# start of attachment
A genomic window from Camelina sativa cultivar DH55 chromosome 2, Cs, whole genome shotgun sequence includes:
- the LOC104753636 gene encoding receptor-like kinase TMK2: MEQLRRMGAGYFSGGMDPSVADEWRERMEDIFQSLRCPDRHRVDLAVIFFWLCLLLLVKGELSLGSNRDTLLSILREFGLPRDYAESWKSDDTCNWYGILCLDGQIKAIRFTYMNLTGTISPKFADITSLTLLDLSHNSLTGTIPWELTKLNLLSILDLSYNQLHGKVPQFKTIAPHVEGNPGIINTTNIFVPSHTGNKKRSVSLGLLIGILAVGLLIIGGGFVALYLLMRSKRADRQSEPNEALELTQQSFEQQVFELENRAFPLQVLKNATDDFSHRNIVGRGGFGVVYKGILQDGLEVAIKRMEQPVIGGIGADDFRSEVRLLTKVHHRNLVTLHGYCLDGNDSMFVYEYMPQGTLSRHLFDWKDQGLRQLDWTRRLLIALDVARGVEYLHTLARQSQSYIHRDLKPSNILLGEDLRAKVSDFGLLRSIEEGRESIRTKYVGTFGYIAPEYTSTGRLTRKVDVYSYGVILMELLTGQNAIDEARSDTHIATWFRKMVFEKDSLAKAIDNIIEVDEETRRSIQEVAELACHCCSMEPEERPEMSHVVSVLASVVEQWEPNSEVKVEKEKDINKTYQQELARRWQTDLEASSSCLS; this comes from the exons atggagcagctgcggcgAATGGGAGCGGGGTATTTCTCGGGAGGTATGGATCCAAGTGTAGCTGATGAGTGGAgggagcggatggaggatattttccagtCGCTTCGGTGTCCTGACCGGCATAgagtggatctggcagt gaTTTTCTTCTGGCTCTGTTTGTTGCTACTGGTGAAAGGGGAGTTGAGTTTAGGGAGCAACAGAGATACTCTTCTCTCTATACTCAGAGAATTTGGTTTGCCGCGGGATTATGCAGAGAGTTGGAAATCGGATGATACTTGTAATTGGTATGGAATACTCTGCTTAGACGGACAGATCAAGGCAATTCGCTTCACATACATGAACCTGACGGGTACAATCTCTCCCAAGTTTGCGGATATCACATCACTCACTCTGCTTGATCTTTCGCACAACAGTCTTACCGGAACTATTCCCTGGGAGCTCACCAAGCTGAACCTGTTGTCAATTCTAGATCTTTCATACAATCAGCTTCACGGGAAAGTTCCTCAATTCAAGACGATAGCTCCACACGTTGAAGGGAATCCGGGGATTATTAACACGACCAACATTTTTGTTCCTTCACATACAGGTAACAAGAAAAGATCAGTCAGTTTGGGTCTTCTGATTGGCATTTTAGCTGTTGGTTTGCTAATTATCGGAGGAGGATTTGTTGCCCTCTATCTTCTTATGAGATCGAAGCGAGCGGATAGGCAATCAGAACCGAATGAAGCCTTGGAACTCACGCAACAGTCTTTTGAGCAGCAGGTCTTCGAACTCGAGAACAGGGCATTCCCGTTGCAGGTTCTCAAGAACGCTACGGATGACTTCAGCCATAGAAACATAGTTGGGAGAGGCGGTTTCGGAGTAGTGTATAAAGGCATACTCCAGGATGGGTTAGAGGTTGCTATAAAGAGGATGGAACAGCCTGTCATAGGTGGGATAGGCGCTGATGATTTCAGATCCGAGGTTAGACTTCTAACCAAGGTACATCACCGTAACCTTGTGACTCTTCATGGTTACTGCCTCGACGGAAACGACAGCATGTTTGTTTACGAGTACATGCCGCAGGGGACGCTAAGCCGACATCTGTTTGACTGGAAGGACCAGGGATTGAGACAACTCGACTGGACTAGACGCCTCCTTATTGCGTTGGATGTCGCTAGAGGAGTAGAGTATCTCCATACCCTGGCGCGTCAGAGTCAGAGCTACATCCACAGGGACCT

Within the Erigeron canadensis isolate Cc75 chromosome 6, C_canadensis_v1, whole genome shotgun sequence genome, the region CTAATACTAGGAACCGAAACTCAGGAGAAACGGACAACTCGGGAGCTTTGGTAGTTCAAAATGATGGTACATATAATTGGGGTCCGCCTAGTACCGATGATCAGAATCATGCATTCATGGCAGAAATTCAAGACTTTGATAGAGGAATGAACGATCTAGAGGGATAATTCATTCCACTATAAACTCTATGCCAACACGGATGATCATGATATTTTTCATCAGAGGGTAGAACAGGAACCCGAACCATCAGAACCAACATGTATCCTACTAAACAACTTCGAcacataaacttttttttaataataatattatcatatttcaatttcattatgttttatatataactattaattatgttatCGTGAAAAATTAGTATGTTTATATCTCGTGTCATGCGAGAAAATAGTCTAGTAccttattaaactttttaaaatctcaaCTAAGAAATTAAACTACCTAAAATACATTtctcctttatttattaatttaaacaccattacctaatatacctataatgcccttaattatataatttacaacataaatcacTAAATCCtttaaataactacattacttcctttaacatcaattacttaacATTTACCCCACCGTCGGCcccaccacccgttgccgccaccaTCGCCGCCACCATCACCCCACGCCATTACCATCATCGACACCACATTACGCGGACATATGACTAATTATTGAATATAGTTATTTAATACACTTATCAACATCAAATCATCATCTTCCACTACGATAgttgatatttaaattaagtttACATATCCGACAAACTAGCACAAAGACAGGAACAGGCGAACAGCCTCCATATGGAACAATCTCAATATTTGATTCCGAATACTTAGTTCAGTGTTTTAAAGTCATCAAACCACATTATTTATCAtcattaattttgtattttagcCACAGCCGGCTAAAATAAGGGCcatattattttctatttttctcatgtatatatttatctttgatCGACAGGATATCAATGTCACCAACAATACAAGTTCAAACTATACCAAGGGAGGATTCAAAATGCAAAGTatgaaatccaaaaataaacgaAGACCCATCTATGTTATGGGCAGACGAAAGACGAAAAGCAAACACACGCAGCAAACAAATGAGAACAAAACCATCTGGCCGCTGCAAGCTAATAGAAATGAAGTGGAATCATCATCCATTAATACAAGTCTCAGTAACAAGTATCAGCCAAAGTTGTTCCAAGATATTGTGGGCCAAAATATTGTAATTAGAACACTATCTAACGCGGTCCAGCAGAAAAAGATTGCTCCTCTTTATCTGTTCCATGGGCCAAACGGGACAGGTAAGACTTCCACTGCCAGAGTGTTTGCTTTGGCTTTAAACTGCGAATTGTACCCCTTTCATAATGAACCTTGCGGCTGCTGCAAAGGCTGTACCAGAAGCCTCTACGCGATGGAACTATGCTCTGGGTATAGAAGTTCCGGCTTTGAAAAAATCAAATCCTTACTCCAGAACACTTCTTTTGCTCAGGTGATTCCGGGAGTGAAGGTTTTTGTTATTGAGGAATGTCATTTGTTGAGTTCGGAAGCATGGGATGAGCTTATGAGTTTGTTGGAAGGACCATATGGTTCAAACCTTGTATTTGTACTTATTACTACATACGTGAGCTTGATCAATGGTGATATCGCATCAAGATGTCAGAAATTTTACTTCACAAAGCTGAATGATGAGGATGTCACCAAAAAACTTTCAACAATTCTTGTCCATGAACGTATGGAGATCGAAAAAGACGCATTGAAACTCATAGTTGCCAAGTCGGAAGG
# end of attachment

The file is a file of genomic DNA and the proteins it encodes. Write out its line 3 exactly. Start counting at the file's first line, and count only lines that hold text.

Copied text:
Within the Erigeron canadensis isolate Cc75 chromosome 6, C_canadensis_v1, whole genome shotgun sequence genome, the region CTAATACTAGGAACCGAAACTCAGGAGAAACGGACAACTCGGGAGCTTTGGTAGTTCAAAATGATGGTACATATAATTGGGGTCCGCCTAGTACCGATGATCAGAATCATGCATTCATGGCAGAAATTCAAGACTTTGATAGAGGAATGAACGATCTAGAGGGATAATTCATTCCACTATAAACTCTATGCCAACACGGATGATCATGATATTTTTCATCAGAGGGTAGAACAGGAACCCGAACCATCAGAACCAACATGTATCCTACTAAACAACTTCGAcacataaacttttttttaataataatattatcatatttcaatttcattatgttttatatataactattaattatgttatCGTGAAAAATTAGTATGTTTATATCTCGTGTCATGCGAGAAAATAGTCTAGTAccttattaaactttttaaaatctcaaCTAAGAAATTAAACTACCTAAAATACATTtctcctttatttattaatttaaacaccattacctaatatacctataatgcccttaattatataatttacaacataaatcacTAAATCCtttaaataactacattacttcctttaacatcaattacttaacATTTACCCCACCGTCGGCcccaccacccgttgccgccaccaTCGCCGCCACCATCACCCCACGCCATTACCATCATCGACACCACATTACGCGGACATATGACTAATTATTGAATATAGTTATTTAATACACTTATCAACATCAAATCATCATCTTCCACTACGATAgttgatatttaaattaagtttACATATCCGACAAACTAGCACAAAGACAGGAACAGGCGAACAGCCTCCATATGGAACAATCTCAATATTTGATTCCGAATACTTAGTTCAGTGTTTTAAAGTCATCAAACCACATTATTTATCAtcattaattttgtattttagcCACAGCCGGCTAAAATAAGGGCcatattattttctatttttctcatgtatatatttatctttgatCGACAGGATATCAATGTCACCAACAATACAAGTTCAAACTATACCAAGGGAGGATTCAAAATGCAAAGTatgaaatccaaaaataaacgaAGACCCATCTATGTTATGGGCAGACGAAAGACGAAAAGCAAACACACGCAGCAAACAAATGAGAACAAAACCATCTGGCCGCTGCAAGCTAATAGAAATGAAGTGGAATCATCATCCATTAATACAAGTCTCAGTAACAAGTATCAGCCAAAGTTGTTCCAAGATATTGTGGGCCAAAATATTGTAATTAGAACACTATCTAACGCGGTCCAGCAGAAAAAGATTGCTCCTCTTTATCTGTTCCATGGGCCAAACGGGACAGGTAAGACTTCCACTGCCAGAGTGTTTGCTTTGGCTTTAAACTGCGAATTGTACCCCTTTCATAATGAACCTTGCGGCTGCTGCAAAGGCTGTACCAGAAGCCTCTACGCGATGGAACTATGCTCTGGGTATAGAAGTTCCGGCTTTGAAAAAATCAAATCCTTACTCCAGAACACTTCTTTTGCTCAGGTGATTCCGGGAGTGAAGGTTTTTGTTATTGAGGAATGTCATTTGTTGAGTTCGGAAGCATGGGATGAGCTTATGAGTTTGTTGGAAGGACCATATGGTTCAAACCTTGTATTTGTACTTATTACTACATACGTGAGCTTGATCAATGGTGATATCGCATCAAGATGTCAGAAATTTTACTTCACAAAGCTGAATGATGAGGATGTCACCAAAAAACTTTCAACAATTCTTGTCCATGAACGTATGGAGATCGAAAAAGACGCATTGAAACTCATAGTTGCCAAGTCGGAAGG